Tuesday April 5- A Woman starts the Easter gospel rolling…
After Jesus rose from the dead early on Sunday morning, the first person who saw him was Mary Magdalene, the woman from whom he had cast out seven demons. She went to the disciples, who were grieving and weeping, and told them what had happened. But when she told them that Jesus was alive and she had seen him, they didn’t believe her.
Like in the other gospels, it is Mary Magdalene who is the first person to meet the resurrected Jesus on Easter, and the first one to proclaim the good news of, “Christ is risen!” Mary is the first proclaimer, the first preacher.
Now in the culture of that day it would be the last thing you would want to include in your book, that a woman is the first witness. Women can’t even testify in court. They are not considered reliable.
With Mary Magdalene, you would have another prejudice against here. She has experienced severe attacks from demonic forces which would look like severe mental illness today.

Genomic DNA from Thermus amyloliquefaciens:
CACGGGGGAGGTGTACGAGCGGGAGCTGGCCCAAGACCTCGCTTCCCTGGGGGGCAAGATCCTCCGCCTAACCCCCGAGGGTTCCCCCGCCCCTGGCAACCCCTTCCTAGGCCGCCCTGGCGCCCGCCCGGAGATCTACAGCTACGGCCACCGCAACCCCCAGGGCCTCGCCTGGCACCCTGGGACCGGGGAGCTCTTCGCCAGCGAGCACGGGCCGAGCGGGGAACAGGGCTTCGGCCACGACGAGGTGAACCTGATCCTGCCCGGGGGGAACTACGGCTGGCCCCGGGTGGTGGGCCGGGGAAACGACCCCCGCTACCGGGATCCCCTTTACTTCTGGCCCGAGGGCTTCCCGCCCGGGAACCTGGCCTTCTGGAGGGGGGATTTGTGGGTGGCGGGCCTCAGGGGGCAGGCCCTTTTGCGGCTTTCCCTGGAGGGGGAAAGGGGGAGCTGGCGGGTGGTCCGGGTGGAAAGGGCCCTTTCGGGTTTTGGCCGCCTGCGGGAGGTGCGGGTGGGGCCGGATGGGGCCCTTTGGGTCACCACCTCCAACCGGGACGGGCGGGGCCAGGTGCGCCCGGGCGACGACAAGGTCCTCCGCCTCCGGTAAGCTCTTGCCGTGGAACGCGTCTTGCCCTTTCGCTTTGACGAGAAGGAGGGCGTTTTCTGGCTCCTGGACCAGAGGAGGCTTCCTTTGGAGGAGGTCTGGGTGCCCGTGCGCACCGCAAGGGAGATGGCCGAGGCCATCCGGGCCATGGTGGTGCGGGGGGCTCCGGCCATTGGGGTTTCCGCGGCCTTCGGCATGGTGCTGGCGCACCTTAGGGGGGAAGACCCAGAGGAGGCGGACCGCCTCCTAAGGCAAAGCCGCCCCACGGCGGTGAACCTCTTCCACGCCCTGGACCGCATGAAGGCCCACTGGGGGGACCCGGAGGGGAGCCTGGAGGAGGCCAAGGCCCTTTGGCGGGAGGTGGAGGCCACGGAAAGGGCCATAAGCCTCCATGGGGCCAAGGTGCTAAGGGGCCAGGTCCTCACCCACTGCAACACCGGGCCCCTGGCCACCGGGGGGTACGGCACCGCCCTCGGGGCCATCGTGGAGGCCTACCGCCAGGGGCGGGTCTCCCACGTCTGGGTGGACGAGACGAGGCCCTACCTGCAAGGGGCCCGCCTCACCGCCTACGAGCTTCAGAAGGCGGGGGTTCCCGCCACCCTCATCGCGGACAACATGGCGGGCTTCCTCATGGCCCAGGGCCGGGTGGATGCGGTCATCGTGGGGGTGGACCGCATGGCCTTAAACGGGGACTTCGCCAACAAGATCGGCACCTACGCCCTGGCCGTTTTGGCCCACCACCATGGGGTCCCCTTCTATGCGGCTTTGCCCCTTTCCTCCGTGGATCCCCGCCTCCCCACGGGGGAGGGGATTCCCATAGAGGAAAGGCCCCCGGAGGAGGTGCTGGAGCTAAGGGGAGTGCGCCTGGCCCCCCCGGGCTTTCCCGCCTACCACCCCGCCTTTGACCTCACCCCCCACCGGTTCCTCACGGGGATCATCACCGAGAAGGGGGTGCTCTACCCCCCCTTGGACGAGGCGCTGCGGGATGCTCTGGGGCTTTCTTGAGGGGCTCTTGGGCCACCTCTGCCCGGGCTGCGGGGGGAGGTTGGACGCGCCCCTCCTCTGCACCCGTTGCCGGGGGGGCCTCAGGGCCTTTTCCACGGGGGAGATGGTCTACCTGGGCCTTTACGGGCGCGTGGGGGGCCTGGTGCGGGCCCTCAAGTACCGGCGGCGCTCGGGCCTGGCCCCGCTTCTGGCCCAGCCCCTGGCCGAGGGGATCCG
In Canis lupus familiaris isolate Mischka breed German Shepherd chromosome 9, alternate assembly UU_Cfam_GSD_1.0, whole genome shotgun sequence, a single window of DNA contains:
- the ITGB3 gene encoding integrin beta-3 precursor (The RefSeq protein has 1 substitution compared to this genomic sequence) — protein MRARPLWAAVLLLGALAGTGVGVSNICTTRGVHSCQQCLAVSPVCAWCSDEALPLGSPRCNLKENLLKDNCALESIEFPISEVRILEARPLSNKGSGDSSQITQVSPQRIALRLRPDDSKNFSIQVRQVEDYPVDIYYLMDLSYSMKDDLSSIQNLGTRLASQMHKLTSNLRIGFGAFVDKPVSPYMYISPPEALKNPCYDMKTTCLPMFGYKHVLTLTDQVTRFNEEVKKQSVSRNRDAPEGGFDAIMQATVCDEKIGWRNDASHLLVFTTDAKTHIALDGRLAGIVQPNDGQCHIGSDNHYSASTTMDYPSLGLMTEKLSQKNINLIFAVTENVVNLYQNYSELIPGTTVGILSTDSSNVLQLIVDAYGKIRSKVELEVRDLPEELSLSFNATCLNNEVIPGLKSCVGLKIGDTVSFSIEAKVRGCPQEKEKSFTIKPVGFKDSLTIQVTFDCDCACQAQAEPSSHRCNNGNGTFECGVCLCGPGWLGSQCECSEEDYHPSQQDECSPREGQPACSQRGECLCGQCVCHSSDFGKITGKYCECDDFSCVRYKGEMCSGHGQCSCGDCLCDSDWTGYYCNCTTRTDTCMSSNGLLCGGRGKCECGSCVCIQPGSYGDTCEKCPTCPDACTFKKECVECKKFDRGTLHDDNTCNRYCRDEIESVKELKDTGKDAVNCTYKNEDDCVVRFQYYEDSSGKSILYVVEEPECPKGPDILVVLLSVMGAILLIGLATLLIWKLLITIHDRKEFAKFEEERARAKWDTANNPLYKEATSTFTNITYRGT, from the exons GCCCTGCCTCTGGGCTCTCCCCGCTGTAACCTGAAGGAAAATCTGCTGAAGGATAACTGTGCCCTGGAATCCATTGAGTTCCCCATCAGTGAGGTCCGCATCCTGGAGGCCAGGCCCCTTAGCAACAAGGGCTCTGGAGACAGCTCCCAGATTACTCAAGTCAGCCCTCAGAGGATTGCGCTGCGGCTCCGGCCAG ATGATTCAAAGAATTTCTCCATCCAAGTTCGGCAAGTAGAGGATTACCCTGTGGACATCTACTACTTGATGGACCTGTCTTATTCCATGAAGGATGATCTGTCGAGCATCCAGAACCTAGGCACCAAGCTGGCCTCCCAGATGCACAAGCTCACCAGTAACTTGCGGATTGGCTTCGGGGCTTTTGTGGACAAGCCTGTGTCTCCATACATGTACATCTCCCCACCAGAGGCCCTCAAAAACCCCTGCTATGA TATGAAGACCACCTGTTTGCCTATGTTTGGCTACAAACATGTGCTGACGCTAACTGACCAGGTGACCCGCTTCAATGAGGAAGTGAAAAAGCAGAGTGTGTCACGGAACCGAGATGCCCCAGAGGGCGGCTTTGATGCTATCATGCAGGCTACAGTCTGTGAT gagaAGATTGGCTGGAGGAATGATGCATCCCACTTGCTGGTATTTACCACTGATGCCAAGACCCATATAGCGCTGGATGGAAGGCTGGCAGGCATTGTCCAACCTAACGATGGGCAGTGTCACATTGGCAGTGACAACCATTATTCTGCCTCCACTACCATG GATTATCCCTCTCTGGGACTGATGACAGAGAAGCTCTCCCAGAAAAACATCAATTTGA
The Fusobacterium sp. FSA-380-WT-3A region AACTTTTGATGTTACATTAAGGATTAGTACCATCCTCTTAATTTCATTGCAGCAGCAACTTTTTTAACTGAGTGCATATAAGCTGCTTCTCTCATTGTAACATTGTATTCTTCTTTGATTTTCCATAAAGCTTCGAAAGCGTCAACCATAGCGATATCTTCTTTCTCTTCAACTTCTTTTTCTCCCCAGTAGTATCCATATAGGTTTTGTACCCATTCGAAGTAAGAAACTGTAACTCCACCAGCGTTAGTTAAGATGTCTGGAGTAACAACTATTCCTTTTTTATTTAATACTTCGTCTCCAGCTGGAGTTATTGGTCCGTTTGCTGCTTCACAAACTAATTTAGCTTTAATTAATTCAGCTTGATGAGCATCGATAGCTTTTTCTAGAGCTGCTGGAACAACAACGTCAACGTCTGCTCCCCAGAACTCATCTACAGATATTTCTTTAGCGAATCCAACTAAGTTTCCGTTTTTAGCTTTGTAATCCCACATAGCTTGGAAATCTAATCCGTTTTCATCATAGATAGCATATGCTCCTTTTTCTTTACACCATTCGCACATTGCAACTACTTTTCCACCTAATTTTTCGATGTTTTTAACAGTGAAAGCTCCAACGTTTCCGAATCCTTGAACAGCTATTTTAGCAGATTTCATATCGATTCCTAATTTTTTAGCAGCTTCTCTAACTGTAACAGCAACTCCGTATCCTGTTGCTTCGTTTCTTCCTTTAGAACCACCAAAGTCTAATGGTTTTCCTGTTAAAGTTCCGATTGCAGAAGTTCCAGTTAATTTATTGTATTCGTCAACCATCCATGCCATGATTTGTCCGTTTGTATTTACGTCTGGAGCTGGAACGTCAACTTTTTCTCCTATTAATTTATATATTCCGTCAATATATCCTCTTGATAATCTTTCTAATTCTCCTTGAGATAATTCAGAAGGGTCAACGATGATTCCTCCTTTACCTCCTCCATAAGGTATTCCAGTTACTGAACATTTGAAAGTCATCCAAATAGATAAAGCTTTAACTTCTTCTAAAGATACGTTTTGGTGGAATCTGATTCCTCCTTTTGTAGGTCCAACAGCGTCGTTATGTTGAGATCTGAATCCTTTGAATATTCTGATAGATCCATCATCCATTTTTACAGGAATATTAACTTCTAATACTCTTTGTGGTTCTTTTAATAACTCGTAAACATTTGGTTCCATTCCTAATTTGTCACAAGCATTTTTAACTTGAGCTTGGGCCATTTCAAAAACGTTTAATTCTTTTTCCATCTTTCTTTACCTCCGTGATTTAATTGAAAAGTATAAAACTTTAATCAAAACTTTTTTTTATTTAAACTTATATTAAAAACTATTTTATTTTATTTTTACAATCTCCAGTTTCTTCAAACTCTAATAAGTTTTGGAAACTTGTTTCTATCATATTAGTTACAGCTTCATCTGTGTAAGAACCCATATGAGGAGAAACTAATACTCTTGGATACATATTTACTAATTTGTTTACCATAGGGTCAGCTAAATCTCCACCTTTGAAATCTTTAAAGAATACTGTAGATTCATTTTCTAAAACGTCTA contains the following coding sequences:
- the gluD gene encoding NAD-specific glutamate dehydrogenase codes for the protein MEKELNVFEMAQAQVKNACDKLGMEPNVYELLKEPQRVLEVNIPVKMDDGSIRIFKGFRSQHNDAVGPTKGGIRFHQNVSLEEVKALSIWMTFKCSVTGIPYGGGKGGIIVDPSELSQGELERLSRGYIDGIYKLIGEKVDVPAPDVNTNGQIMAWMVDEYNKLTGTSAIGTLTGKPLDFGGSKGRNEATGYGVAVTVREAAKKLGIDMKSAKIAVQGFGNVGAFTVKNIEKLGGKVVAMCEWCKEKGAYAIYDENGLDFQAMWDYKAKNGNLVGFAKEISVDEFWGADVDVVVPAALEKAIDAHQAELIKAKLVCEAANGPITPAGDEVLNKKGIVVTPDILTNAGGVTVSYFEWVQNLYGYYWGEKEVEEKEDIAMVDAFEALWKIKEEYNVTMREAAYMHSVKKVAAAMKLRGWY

Of course, the early followers would know Mary had been healed, but if you are writing for everyone, which Mark is doing, you just wouldn’t have Mary be your first eyewitness of the most important event in world history, the resurrection of Jesus from the dead. Unless, of course, it really did happen just this way and Mary is telling the truth. The only reason you would include this first eyewitness in every gospel is if it is true.
Actually, this provides very powerful historical evidence of the truthfulness of the events. You record the worst possible person to rely on as a witness according to the prejudice of the day because, well, it happened this way!
But, needless to say, when Mary tells the others they don’t believe her. They appear stuck in their cultural stereotype of being skeptical of a woman’s testimony. Or the other followers of Jesus need to experience him for themselves.
Do you have any strong stereotypes? Next time you catch yourself doing this, do a brief analysis as to how and why?